Remembering the classic Rule of Three, brings us to our final topic in our Spring Survival Series.  It is said that a human can survive three weeks without food, three days without water, three hours without shelter and three minutes without oxygen.  Many find it hard to believe the ‘three hours without shelter’, perhaps because they have never been wet, standing in gale force winds, in freezing temperatures.

Maintaining a functional body temperature is critical for human survival.  While we have developed phenomenal clothing to help protect us from the elements, high energy and easily portable food to sustain our energy requirements, and effective water purifying and/or carrying strategies, we still may need to seek shelter from environmental elements such as wind, sun or precipitation. 

The wind is highly effective at robbing heat.  The wind chill factor is evidence of the role wind plays in how humans perceive temperature in the presence of wind.  Adding the factor of wetness, either from sweat or an unexpected dip in the lake, and you may quickly find yourself cold on a warm day.  Shelter from the wind in a form of a wind block may look like another human, a rock formation, or dense brush. 

Most of us have experienced the saving grace of shelter on a hot summer day when we go stand in the shade and immediately feel the relief from the sun’s radiation.  Thankfully in Northeastern Nevada where the relative humidity is low, the temperature between a sunny spot and a shady spot can vary greatly!  Finding shade not only lowers the ambient (surrounding air) temperature, it minimizes the physical effects of direct exposure to the sun, sunburn. 

While the shady side of your car or trailer is an obvious shelter, the landscape of Nevada may prove difficult for finding it elsewhere.  In some areas, the lack of vegetation taller than a foot is a real issue.  Carrying a small tarp and parachute cord in your backpack may help alleviate this.  Often we think shelters need to be tall but remember you can also lay under a shelter.  Depending on how long you need utilize your shelter, you may need to have an adaptable shelter.  Be sure to not use all your resources on one iteration as the shelter may need to be relocated or shifted to accommodate the location change of the sun or the direction of the wind.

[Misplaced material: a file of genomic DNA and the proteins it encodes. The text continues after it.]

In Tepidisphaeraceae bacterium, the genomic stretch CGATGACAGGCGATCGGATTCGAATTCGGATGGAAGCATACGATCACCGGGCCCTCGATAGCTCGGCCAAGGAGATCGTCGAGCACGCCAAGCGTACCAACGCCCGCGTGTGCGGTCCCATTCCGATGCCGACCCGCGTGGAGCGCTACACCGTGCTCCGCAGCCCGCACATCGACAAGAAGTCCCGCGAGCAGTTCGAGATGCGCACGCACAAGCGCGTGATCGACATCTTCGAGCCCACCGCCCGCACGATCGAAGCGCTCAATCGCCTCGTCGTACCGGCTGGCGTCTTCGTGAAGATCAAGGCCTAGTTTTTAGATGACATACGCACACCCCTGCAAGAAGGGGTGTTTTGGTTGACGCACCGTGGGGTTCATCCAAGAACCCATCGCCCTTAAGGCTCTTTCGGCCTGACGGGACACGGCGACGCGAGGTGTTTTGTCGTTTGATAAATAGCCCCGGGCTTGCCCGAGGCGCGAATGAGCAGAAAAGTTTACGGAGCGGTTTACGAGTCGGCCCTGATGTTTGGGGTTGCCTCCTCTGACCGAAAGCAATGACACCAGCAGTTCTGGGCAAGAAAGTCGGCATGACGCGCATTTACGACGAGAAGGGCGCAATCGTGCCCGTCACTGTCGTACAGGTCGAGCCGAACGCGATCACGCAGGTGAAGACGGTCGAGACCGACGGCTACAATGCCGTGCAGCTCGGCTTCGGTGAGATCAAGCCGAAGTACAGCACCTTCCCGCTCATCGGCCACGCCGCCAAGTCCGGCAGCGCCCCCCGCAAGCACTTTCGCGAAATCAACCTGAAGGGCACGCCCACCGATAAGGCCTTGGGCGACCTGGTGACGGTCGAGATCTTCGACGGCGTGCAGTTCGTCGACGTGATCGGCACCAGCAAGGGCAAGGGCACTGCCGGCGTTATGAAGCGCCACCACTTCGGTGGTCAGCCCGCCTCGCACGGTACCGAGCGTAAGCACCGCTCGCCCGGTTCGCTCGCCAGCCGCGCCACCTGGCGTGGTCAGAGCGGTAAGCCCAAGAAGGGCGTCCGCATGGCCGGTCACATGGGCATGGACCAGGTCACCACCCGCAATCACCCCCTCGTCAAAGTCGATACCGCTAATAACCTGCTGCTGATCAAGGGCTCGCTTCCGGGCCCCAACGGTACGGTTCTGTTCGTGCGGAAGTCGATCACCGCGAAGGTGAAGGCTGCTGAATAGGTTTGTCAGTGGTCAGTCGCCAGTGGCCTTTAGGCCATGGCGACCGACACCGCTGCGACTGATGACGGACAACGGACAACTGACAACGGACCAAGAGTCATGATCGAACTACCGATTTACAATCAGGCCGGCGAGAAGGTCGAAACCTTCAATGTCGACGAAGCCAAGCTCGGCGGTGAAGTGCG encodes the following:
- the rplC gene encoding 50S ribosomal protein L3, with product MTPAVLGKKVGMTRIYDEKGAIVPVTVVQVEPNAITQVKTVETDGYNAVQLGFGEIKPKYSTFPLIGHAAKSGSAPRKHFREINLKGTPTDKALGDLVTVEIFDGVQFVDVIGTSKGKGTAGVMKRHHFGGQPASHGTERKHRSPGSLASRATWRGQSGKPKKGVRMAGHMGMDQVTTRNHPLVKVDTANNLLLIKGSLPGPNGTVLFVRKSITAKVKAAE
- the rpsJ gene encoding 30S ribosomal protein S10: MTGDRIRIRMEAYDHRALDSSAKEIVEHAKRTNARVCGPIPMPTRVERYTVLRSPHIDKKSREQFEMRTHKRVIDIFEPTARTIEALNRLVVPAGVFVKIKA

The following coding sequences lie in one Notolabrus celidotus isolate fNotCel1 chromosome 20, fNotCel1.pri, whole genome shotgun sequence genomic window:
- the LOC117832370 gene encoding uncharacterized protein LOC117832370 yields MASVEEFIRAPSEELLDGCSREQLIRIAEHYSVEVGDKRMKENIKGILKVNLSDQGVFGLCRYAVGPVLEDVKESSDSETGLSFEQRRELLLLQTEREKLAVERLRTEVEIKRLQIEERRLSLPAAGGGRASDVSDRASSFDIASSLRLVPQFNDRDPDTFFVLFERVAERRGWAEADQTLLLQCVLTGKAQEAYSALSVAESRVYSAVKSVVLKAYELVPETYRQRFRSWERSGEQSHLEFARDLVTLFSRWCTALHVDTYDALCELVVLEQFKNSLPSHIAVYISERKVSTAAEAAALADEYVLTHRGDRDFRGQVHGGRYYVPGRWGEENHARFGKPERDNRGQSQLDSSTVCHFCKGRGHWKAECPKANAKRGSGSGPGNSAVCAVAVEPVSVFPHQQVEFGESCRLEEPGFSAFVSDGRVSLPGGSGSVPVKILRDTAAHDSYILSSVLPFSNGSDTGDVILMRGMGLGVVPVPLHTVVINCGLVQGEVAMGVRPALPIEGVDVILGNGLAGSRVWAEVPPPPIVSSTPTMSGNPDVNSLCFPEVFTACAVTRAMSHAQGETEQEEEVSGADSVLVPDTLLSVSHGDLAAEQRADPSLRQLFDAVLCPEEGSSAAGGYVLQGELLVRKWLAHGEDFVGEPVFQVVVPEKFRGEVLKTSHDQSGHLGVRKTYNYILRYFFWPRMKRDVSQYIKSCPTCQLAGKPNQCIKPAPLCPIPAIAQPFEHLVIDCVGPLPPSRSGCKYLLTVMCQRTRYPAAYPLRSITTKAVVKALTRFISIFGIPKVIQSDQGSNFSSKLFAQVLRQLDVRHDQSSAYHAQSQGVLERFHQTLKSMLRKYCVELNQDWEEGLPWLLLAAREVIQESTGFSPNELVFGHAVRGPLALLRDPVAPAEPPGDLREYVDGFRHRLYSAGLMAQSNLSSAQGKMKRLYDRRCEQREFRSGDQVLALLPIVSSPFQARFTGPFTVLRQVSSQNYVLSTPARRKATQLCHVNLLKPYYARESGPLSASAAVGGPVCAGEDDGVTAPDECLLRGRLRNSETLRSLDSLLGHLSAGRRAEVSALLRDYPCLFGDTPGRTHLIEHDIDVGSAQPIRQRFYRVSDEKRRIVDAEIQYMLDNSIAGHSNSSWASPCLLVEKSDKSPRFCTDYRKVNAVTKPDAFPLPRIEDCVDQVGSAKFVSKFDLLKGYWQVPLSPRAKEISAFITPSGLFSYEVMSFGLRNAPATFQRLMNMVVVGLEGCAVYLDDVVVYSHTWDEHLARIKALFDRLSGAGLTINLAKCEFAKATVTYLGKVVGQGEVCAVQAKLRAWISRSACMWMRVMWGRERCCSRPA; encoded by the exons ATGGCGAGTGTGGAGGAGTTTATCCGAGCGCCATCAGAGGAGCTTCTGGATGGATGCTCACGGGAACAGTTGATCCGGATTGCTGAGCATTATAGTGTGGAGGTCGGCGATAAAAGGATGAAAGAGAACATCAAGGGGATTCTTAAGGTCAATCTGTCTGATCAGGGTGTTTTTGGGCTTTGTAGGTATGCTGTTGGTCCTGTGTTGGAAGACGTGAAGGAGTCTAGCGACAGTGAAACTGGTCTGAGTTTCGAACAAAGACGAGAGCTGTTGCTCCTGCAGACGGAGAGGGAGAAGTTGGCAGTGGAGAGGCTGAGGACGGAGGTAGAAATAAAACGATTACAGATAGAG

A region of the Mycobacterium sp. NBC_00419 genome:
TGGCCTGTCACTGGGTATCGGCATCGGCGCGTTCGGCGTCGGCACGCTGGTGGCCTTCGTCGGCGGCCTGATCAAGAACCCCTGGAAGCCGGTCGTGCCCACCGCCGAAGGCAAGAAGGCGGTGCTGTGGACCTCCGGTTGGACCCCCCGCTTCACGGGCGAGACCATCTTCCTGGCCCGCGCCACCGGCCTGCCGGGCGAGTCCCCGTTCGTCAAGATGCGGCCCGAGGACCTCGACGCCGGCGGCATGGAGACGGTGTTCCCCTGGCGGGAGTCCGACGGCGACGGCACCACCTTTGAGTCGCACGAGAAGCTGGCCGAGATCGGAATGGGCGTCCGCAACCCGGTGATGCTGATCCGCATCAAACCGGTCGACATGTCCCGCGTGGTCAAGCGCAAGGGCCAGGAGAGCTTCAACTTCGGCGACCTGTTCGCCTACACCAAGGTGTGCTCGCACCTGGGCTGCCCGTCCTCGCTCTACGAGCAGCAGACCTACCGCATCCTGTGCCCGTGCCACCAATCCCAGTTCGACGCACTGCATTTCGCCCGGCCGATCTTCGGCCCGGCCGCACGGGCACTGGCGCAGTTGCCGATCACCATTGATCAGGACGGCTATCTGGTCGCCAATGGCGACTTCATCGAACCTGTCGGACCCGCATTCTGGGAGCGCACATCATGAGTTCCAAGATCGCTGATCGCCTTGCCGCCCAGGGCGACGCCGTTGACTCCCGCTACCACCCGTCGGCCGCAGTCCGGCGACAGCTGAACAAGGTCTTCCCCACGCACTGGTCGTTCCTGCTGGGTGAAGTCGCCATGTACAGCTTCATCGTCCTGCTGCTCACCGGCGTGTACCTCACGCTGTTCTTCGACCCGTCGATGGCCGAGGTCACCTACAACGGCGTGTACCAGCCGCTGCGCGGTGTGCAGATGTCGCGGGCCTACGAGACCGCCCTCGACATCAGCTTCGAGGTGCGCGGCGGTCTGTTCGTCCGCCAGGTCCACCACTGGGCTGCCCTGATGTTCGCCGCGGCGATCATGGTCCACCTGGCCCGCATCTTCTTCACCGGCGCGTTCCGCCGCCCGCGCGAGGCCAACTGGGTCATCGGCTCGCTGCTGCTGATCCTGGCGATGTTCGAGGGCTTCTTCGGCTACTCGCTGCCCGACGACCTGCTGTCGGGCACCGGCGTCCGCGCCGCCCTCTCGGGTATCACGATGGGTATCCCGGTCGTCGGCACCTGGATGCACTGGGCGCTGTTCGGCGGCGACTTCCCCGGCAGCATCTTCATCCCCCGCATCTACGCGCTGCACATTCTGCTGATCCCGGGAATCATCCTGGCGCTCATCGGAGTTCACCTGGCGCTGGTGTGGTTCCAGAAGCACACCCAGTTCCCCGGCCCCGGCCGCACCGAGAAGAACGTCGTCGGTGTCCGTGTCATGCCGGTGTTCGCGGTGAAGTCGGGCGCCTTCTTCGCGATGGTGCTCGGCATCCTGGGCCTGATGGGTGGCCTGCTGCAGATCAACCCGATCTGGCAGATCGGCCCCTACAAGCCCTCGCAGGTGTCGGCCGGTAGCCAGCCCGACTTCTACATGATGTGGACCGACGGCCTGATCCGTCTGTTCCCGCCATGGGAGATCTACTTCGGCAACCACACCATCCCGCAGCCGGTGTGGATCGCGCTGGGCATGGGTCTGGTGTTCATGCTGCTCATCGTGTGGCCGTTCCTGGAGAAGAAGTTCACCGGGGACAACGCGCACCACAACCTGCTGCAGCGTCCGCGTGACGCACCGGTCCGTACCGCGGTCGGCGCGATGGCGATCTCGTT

It is also important to remember that a shelter does not necessarily need to be a structure.  For example, wrapping yourself in your sleeping bag is a form of a shelter.  Being aware of how much warmth the ground draws from our bodies is also important.  The process of buffering your body from the ground by sitting on your backpack when resting on a cold day, is another form of seeking shelter.  Likewise, if conditions become desperate enough, your backpack may also be utilized as material from which to fashion a structure.  Being creative in the use of available materials is encouraged when shelter is required for survival.

Get outside and explore nature!  Enjoy the dynamic conditions of spring in the mountains and on your local streets.  It is wise to think about shelter alternatives and be prepared to create a shelter so you are not caught unprepared, your life may depend on it.